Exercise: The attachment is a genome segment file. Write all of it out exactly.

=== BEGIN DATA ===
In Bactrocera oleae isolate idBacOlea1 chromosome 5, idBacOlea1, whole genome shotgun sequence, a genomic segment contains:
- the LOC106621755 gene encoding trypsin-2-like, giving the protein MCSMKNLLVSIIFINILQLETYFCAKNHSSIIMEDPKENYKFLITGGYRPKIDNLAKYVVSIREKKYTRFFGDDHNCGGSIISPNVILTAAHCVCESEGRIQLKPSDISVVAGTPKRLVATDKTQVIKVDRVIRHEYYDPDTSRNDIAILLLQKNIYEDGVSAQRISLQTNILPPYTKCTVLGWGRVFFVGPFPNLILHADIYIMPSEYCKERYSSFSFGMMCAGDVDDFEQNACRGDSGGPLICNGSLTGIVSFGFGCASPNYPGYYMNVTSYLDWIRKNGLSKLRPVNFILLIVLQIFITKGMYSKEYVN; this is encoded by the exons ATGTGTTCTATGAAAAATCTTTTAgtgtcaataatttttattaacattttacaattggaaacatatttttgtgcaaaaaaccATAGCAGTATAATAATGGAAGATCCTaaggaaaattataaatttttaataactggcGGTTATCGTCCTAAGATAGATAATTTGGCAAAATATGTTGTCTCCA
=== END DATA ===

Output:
In Bactrocera oleae isolate idBacOlea1 chromosome 5, idBacOlea1, whole genome shotgun sequence, a genomic segment contains:
- the LOC106621755 gene encoding trypsin-2-like, giving the protein MCSMKNLLVSIIFINILQLETYFCAKNHSSIIMEDPKENYKFLITGGYRPKIDNLAKYVVSIREKKYTRFFGDDHNCGGSIISPNVILTAAHCVCESEGRIQLKPSDISVVAGTPKRLVATDKTQVIKVDRVIRHEYYDPDTSRNDIAILLLQKNIYEDGVSAQRISLQTNILPPYTKCTVLGWGRVFFVGPFPNLILHADIYIMPSEYCKERYSSFSFGMMCAGDVDDFEQNACRGDSGGPLICNGSLTGIVSFGFGCASPNYPGYYMNVTSYLDWIRKNGLSKLRPVNFILLIVLQIFITKGMYSKEYVN; this is encoded by the exons ATGTGTTCTATGAAAAATCTTTTAgtgtcaataatttttattaacattttacaattggaaacatatttttgtgcaaaaaaccATAGCAGTATAATAATGGAAGATCCTaaggaaaattataaatttttaataactggcGGTTATCGTCCTAAGATAGATAATTTGGCAAAATATGTTGTCTCCA